New survey to uncover challenges faced by blind and partially sighted people in the music industry – Vision Foundation

New survey to uncover challenges faced by blind and partially sighted people in the music industry

Baluji Music Foundation has launched their new survey, “Blind to the Facts” to identify the challenges faced by blind and partially sighted people across the UK music industry. Funded by Vision Foundation and conducted by Dr Claire Castle in collaboration with Dr David Baker of the University of London Institute of Education, the survey will reveal what is needed to drive greater inclusion.

Dr Claire Castle, Baluji Music Foundation Research Fellow and Senior Scientist, said: “This project is a really exciting opportunity to ensure equal opportunities in music, regardless of disability or impairment.

“We need feedback from both those who employ musicians in the UK, and musicians themselves. By sharing their experiences, these individuals will highlight how the industry can do better in its employment, support and encouragement of blind and partially sighted professionals across all areas of the music industry.”

The 2023 survey updates the Blind to the Facts research completed in 1995, which highlighted the dearth of professional performing opportunities for blind musicians, and led to the establishment of the Baluji Music Foundation and the Inner Vision Orchestra, the only orchestra of professional blind musicians in the UK.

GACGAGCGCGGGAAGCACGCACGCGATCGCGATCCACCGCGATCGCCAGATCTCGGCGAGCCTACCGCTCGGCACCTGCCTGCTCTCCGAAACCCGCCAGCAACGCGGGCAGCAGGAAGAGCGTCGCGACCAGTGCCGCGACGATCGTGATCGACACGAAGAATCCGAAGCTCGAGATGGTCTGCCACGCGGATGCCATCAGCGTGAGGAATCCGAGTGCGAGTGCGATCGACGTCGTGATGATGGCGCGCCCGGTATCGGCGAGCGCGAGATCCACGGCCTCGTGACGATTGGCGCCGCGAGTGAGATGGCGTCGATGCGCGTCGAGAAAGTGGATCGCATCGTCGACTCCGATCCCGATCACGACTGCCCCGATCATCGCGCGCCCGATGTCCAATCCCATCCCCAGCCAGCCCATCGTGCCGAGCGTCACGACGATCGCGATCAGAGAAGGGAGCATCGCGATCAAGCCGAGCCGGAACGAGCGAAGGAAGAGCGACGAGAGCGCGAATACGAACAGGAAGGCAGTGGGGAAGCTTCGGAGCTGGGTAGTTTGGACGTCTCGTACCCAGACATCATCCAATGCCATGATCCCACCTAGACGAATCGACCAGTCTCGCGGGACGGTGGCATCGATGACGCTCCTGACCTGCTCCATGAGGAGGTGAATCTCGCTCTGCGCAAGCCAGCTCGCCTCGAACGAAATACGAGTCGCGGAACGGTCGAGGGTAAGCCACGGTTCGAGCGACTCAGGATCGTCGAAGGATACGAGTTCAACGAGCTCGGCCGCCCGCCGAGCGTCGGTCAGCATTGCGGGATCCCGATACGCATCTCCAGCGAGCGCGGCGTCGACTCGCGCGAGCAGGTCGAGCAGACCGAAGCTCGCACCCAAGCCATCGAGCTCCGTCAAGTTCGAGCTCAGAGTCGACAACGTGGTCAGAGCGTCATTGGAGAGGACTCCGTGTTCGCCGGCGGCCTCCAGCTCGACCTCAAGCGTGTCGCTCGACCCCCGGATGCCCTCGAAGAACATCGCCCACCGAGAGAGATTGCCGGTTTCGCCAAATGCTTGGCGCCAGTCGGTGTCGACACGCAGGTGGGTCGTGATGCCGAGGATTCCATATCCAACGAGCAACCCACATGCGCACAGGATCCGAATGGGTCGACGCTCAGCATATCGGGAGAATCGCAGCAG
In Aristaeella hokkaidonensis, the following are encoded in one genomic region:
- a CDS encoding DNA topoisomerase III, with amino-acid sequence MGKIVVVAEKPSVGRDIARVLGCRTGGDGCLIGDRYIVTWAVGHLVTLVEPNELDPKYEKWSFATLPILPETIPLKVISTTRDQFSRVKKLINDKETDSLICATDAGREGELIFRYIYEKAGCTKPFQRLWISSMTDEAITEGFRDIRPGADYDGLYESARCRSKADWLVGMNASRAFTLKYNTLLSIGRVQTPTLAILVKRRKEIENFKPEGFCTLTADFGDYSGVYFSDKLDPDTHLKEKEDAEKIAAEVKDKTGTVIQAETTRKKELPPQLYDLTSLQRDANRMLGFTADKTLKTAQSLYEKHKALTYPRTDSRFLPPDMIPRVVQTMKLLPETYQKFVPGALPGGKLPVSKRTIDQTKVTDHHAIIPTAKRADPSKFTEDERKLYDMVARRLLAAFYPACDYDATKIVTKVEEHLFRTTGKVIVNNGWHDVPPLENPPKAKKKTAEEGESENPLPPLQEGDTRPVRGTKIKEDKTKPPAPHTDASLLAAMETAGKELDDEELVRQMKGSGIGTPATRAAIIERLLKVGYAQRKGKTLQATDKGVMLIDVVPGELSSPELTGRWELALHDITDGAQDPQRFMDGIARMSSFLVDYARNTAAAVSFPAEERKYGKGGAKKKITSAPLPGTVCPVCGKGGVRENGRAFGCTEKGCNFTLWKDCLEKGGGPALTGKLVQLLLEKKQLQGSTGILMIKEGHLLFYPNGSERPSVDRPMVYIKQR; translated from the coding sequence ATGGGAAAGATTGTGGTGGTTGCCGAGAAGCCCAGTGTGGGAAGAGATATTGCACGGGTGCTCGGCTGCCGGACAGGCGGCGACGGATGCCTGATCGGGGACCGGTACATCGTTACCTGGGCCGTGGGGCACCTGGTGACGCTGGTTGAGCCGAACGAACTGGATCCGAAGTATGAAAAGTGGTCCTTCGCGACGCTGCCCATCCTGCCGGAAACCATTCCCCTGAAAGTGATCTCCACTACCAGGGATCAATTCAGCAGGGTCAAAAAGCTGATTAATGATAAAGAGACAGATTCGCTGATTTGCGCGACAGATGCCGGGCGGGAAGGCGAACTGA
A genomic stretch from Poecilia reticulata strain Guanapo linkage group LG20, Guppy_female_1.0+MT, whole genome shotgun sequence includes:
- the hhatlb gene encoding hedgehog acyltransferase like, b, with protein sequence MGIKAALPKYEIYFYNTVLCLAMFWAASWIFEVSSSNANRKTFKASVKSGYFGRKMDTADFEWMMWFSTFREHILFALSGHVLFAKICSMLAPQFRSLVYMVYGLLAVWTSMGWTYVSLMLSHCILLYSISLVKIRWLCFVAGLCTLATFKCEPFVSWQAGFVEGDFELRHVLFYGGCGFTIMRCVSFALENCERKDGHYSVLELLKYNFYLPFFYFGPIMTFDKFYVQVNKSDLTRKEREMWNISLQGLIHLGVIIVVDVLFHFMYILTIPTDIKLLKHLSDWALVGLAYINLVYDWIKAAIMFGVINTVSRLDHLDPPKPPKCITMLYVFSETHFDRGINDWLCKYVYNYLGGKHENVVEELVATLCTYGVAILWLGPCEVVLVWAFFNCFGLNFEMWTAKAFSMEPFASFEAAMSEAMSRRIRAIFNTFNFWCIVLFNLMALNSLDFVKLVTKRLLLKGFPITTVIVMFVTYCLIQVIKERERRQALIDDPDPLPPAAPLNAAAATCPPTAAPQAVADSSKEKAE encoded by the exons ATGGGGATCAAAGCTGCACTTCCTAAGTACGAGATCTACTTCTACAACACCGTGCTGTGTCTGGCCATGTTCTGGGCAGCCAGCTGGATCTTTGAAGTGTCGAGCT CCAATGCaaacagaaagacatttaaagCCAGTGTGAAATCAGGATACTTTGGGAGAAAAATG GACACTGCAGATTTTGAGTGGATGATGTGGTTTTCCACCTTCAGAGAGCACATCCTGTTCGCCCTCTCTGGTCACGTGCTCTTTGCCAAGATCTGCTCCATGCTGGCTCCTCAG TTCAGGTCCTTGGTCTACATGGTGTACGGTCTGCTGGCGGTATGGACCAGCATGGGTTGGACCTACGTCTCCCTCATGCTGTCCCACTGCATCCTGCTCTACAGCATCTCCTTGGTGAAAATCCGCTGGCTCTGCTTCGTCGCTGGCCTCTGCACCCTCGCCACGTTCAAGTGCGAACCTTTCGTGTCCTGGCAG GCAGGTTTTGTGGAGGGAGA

Baluji-Shrivastav playing the music instrument the SurbaharBaluji Shrivastav OBE says: “Being great at music isn’t enough to get you employed as a musician. That’s true for all musicians, but the 1995 survey showed it’s even more so the case if you’re blind. I have experienced this myself. I have lost jobs or been made to feel that including me on a tour would be an inconvenience because of my blindness – the music doesn’t even come into it.

“The point of this survey and what we’re trying to do with the BMF is to find out why, and remove these pointless obstacles – not just for musicians but for promoters, sound technicians, composers etc. – and create opportunities across the whole UK music industry. Blind people may not be able to see you, but we deserve to be seen and heard.”

The low number of blind and visually impaired musicians and individuals working in the UK music industry is reflective of a broader situation. There are more than 2 million people in the UK living with sight loss, causing a significant impact on their daily lives. Only 1 in 4 registered blind or partially sighted people of working age is in paid employment, a figure that has worsened in the last decade. This compares to 51% of disabled people and 75% of the general population and is even worse for people who are completely blind. Our See My Skils report highlighted that only around 1 in 10 people with poor functional vision is in paid employment.

The survey will open until 3 April 2023 and can be completed confidentially online here. If you’d like to know more about the survey, email